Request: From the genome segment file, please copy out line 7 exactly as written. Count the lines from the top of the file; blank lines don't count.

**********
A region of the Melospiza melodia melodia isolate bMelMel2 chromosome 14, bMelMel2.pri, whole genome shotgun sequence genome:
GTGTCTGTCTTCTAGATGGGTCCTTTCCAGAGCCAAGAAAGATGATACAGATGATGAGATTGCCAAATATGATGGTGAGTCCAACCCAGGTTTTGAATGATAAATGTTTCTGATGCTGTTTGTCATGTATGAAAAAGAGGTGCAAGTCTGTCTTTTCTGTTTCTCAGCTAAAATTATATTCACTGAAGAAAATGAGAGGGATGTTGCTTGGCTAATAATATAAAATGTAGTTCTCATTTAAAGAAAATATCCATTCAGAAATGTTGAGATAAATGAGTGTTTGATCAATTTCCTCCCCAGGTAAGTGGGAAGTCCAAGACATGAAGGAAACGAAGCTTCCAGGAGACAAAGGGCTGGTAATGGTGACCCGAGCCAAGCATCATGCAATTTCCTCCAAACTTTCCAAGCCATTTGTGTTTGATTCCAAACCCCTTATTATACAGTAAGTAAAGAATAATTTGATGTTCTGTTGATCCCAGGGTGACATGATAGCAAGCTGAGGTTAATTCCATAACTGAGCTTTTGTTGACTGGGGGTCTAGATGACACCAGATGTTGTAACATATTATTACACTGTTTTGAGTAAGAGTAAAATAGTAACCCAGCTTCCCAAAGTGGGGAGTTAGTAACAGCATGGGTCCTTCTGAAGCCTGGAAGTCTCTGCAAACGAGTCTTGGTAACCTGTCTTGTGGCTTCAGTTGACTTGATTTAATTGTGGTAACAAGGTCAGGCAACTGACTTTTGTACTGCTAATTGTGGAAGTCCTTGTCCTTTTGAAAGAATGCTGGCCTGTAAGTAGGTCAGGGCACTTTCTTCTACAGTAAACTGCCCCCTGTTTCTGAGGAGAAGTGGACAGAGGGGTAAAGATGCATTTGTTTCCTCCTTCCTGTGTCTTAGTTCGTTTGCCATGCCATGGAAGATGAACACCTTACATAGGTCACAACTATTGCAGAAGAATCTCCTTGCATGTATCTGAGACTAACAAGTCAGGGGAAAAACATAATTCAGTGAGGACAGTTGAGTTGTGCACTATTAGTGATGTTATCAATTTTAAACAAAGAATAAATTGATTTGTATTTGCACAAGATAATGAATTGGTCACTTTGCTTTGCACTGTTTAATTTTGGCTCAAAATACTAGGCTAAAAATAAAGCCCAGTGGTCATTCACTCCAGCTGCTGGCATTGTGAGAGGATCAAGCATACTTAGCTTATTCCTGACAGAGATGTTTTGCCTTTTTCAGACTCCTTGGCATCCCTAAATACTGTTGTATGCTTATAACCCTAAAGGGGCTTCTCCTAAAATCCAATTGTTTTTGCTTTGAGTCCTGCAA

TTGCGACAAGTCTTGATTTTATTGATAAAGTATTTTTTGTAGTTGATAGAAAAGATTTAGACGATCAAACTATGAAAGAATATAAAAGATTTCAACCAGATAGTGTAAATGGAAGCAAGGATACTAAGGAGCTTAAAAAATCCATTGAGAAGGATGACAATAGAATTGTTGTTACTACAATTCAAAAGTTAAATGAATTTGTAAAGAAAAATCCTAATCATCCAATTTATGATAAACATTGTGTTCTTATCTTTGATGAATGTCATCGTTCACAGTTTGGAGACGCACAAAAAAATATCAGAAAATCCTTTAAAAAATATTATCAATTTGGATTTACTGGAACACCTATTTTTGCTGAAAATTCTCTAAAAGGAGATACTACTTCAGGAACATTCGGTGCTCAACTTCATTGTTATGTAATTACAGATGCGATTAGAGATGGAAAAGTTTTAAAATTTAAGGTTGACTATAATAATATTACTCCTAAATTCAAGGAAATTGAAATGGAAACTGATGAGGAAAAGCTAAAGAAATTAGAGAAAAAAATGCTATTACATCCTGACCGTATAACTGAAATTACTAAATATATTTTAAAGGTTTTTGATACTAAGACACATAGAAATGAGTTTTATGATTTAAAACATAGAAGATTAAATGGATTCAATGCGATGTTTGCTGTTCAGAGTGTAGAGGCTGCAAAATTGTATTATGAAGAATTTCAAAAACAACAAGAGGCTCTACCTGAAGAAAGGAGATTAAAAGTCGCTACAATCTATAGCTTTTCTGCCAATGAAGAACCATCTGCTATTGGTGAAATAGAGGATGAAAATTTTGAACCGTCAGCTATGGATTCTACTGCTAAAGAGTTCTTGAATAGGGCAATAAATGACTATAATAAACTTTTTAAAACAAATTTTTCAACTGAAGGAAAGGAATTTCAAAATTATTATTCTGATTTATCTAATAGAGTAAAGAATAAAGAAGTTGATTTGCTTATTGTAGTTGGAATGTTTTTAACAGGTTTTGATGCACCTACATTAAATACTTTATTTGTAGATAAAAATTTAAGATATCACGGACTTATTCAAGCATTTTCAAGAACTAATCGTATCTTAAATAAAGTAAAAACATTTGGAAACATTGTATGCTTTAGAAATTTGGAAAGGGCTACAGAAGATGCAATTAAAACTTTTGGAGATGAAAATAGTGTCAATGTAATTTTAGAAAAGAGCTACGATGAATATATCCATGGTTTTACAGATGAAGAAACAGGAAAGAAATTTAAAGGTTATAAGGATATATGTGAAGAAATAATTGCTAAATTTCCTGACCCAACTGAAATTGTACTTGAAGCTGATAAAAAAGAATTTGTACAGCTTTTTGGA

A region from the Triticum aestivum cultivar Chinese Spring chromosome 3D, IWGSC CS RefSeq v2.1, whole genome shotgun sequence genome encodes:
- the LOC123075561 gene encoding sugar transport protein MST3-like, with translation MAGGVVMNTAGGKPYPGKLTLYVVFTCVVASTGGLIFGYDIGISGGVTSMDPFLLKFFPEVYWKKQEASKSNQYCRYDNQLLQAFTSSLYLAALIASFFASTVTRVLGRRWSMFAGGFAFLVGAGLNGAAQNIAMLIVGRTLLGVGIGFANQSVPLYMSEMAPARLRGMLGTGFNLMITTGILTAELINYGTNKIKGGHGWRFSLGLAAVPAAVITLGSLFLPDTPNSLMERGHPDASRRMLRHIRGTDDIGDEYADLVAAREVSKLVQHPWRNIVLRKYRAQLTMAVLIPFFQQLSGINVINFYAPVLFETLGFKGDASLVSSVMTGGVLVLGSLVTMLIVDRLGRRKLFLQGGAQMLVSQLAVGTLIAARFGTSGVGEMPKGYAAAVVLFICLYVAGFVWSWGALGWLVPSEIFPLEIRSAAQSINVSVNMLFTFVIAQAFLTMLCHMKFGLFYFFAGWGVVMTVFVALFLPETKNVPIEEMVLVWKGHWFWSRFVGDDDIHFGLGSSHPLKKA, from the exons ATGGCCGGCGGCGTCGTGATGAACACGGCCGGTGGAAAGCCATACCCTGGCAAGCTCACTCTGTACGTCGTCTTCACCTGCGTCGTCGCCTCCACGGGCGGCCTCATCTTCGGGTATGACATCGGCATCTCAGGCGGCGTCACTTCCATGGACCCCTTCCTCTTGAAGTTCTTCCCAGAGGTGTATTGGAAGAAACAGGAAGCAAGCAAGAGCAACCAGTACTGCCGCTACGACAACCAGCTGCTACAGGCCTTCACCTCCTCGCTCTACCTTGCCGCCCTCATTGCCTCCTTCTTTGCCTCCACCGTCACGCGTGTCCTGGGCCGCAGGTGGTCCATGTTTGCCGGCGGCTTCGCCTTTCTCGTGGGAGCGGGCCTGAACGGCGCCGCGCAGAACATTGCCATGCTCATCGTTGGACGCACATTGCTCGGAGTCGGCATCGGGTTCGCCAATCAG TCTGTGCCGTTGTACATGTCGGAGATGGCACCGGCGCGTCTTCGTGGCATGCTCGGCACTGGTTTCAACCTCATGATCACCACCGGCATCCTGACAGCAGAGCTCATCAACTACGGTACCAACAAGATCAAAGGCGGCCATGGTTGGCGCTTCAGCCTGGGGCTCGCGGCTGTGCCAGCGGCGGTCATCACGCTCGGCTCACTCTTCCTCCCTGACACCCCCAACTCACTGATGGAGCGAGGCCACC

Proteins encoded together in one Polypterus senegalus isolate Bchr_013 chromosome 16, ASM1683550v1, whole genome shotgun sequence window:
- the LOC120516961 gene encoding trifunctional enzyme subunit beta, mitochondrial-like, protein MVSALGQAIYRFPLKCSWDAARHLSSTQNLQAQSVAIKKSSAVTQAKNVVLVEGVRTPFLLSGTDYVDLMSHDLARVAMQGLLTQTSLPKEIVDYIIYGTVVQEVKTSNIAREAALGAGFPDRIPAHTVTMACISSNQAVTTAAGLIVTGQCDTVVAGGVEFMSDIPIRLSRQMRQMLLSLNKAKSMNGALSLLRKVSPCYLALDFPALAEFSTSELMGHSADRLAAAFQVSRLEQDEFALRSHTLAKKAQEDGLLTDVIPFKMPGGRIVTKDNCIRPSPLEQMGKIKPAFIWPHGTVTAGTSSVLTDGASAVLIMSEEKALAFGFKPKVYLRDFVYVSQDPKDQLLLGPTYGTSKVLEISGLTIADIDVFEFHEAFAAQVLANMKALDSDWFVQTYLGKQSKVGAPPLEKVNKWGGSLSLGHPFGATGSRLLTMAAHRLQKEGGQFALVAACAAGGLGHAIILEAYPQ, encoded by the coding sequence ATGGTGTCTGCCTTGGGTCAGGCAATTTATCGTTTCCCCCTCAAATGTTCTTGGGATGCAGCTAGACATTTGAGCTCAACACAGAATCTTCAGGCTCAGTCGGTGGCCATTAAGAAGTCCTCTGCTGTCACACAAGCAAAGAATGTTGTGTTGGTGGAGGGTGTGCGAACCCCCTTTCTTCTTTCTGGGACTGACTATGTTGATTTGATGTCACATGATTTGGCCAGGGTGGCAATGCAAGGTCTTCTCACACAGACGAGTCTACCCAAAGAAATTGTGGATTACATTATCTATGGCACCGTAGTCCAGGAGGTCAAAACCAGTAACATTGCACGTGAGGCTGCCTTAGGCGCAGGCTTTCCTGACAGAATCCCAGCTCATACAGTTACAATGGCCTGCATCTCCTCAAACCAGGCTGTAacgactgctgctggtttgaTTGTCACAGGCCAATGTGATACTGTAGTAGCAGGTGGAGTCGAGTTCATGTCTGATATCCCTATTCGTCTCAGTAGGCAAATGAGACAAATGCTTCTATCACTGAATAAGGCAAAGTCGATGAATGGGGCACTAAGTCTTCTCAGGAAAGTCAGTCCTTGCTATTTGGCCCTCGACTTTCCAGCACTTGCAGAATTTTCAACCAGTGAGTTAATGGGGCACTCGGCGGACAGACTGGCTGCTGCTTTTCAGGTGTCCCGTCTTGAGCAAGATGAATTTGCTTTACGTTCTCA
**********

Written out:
- the LOC120516961 gene encoding trifunctional enzyme subunit beta, mitochondrial-like, protein MVSALGQAIYRFPLKCSWDAARHLSSTQNLQAQSVAIKKSSAVTQAKNVVLVEGVRTPFLLSGTDYVDLMSHDLARVAMQGLLTQTSLPKEIVDYIIYGTVVQEVKTSNIAREAALGAGFPDRIPAHTVTMACISSNQAVTTAAGLIVTGQCDTVVAGGVEFMSDIPIRLSRQMRQMLLSLNKAKSMNGALSLLRKVSPCYLALDFPALAEFSTSELMGHSADRLAAAFQVSRLEQDEFALRSHTLAKKAQEDGLLTDVIPFKMPGGRIVTKDNCIRPSPLEQMGKIKPAFIWPHGTVTAGTSSVLTDGASAVLIMSEEKALAFGFKPKVYLRDFVYVSQDPKDQLLLGPTYGTSKVLEISGLTIADIDVFEFHEAFAAQVLANMKALDSDWFVQTYLGKQSKVGAPPLEKVNKWGGSLSLGHPFGATGSRLLTMAAHRLQKEGGQFALVAACAAGGLGHAIILEAYPQ, encoded by the coding sequence ATGGTGTCTGCCTTGGGTCAGGCAATTTATCGTTTCCCCCTCAAATGTTCTTGGGATGCAGCTAGACATTTGAGCTCAACACAGAATCTTCAGGCTCAGTCGGTGGCCATTAAGAAGTCCTCTGCTGTCACACAAGCAAAGAATGTTGTGTTGGTGGAGGGTGTGCGAACCCCCTTTCTTCTTTCTGGGACTGACTATGTTGATTTGATGTCACATGATTTGGCCAGGGTGGCAATGCAAGGTCTTCTCACACAGACGAGTCTACCCAAAGAAATTGTGGATTACATTATCTATGGCACCGTAGTCCAGGAGGTCAAAACCAGTAACATTGCACGTGAGGCTGCCTTAGGCGCAGGCTTTCCTGACAGAATCCCAGCTCATACAGTTACAATGGCCTGCATCTCCTCAAACCAGGCTGTAacgactgctgctggtttgaTTGTCACAGGCCAATGTGATACTGTAGTAGCAGGTGGAGTCGAGTTCATGTCTGATATCCCTATTCGTCTCAGTAGGCAAATGAGACAAATGCTTCTATCACTGAATAAGGCAAAGTCGATGAATGGGGCACTAAGTCTTCTCAGGAAAGTCAGTCCTTGCTATTTGGCCCTCGACTTTCCAGCACTTGCAGAATTTTCAACCAGTGAGTTAATGGGGCACTCGGCGGACAGACTGGCTGCTGCTTTTCAGGTGTCCCGTCTTGAGCAAGATGAATTTGCTTTACGTTCTCA